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20/20 foresight for telecomm affairs in 1993.

December 31, 1992 is approaching as we sit here at our keyboard and monitor. Much happened in 1992 in the U.S. and globally...and 1993 promises much excitement. Get out your crystal balls!

Life is not likely to be quite the same after 12/31/92 for both Europe and the United States. It's amazing how a year ago many of us were buzzing about the impact of "Europe 1992," and yet today most of us have all but forgotten the important changes about to take place. Despite the turmoil among European Community nations during the latter half of 1992, particularly when it came to approval of the Maastricht Treaty, it is likely the fundamental restrictions in trade will lift, more or less on schedule.

For the U.S. telecomm industry, a unified approach to trading with EC member nations will certainly make life easier for doing business. For the bureaucrats in Washington, it means job security for at least another two to three years. That's about how long it takes for the rest of us to translate the bureaucratic nonsense those folks create whenever anything new appears.

More importantly, removal of trade barriers to Europe will probably help the U.S. economy somewhat, while greatly simplifying matters across EC member borders. For example, a piece of equipment that passes an approval process in the U.K. will be deemed acceptable in other EC member nations without additional testing or certification.

During 1992 certain issues gathered considerable momentum. One was long-distance toll fraud. Although the problem is not a new one, the fact that AT&T and other major carriers began strenuously defending their demands for long-distance abuse is now a major issue. Dozens of companies lost billions in toll abuse during 1992; FCC's reaction to the issue was a non-reaction. In effect, carriers can still litigate to recover losses. However, as a Band-aid to gain favorable press, carriers began offering special packages to customers to limit liability in toll abuse situations--in reality, just another way to fatten their coffers at the customers' expense.

Another phenomenon was local area networking (LANs). 1992 was the closet we've seen to a true Year of the LAN. Corporate America's appetite for LANs shows no sign of declining. Concurrent with the growth of LANs is the growth of LAN security.

We've moved closer to broadband networks--whatever they really are. Frame relay emerged and developed rapidly, though few people actually are using it. As frame relay was reaching a crescendo, along comes ATM (asynchronous transfer mode) which portends even greater network capabilities than frame relay.

We also saw increased deployment of Sonet facilities in carrier networks. While not in widespread use among users, it will gather momentum in 1993.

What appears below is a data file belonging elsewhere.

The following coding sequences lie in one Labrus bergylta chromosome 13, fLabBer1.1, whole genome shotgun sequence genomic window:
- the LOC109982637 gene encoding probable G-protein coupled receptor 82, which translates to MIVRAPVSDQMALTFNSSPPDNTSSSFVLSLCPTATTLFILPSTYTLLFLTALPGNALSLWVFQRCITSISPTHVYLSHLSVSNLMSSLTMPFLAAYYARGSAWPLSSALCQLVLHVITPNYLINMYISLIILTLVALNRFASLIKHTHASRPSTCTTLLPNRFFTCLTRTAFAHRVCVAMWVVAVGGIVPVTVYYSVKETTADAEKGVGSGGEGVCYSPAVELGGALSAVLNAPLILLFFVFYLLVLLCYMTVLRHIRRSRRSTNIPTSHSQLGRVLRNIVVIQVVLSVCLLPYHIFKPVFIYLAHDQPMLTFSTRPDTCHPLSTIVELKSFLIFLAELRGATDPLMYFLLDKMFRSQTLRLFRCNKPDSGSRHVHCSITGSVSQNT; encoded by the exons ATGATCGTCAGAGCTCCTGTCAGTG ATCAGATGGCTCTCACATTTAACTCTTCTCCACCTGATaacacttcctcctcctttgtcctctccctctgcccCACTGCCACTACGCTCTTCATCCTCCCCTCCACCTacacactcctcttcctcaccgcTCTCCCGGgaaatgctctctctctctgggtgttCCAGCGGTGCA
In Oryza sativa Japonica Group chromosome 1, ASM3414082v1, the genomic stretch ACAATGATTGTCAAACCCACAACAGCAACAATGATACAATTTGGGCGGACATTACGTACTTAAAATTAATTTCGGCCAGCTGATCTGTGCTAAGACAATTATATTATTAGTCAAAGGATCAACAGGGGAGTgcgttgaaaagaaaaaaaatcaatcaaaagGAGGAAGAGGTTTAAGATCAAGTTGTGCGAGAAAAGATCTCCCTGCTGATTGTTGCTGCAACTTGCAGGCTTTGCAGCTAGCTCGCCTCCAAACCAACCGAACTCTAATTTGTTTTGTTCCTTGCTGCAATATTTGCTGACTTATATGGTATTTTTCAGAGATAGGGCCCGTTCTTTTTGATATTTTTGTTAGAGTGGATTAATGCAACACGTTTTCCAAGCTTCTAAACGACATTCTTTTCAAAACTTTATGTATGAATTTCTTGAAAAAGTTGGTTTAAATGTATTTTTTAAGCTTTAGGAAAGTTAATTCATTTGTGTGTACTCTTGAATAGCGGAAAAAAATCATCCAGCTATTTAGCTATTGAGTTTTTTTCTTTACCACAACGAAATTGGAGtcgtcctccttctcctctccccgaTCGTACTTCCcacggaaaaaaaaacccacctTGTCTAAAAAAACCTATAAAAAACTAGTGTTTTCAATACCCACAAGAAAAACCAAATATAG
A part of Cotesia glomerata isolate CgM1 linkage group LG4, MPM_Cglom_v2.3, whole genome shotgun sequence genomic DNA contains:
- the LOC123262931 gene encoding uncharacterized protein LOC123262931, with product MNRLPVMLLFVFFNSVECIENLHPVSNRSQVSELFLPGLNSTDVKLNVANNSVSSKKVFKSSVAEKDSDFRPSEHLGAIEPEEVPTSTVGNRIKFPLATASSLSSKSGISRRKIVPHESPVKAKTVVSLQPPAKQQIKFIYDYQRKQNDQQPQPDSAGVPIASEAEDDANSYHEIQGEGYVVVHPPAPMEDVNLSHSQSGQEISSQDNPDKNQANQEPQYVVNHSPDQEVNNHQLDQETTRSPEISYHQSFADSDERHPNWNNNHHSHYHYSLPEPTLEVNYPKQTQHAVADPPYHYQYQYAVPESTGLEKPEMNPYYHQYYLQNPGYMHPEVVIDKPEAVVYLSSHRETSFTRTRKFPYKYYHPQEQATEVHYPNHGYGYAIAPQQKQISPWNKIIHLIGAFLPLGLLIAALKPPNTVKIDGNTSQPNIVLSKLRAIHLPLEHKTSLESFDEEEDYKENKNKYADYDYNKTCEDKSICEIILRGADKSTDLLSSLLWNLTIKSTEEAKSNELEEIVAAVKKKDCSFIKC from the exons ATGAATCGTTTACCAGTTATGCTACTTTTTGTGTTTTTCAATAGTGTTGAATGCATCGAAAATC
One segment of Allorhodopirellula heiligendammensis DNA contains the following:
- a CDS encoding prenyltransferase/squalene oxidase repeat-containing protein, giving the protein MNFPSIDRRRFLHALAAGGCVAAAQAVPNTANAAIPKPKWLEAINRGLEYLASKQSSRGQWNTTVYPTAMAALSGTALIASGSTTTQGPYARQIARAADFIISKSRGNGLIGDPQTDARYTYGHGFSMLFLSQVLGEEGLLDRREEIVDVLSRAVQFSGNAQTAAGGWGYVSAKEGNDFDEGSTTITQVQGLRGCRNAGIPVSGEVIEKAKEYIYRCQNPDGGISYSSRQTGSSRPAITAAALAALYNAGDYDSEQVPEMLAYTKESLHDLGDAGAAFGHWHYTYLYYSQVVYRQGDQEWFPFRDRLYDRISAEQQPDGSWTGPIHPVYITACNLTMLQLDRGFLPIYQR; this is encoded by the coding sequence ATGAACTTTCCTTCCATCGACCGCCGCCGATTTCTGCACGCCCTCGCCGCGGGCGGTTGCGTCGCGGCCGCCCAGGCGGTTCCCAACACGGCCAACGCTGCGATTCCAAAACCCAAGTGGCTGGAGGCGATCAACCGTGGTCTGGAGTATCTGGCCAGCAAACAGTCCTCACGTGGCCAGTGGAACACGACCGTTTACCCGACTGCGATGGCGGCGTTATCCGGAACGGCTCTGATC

We saw the first real movement in PCS (personal communications services). Numerous trials were run. FCC went so far as to specify bandwidth (1850-1950 MHz) for PCS. However, hundreds of private microwave users were angry, as they will eventually be forced to relocate to a different frequency range. Unfortunately, traditional cellular had another banner year, ending 1992 with over 10 million subscribers. This means PCS has a tough road ahead unless the technology is priced cheaply (not likely) and current cellular users can be induced to change (also unlikely).

Expect increased deployment of digital cellular technology, although the difference in overall speech quality will be virtually unchanged.

Wireless communications, other than PCS/cellular got a big boost. SpectraLink and Omnipoint introduced wireless PBX systems. The end user marketplace showed some interest, but the incremental price for wireless technology is still too high to attract significant interest. Wireless LANs probably will fare better.

Competition in the local loop finally got a boost from FCC. While the U.K. supports far more competition in the local loop than the U.S., we still are making progress.

We saw some serious disasters during 1992: the Chicago flood and Hurricane Andrew. In each case, damage was severe and each area's telecomm infrastructure was disrupted. As users became more concerned about network service disruptions, FCC responded by creating a Network Reliability Council. NRC serves as a forum for discussion of network service quality and the IXCs and telcos are certainly paying more attention to the issue.

However, lip service does not guarantee uninterrupted service. The mission of carrier tariffs is "universal" service, not "uninterrupted" service. Remember that when you are visited by a telco or IXC representative.

Interoperability will continue to be the key word for 1993. It is no longer enough to establish a communications path between two networks or terminals. Both entities must truly interoperate.
COPYRIGHT 1992 Nelson Publishing
No portion of this article can be reproduced without the express written permission from the copyright holder.
Copyright 1992 Gale, Cengage Learning. All rights reserved.

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Author:Kirvan, Paul
Publication:Communications News
Date:Dec 1, 1992
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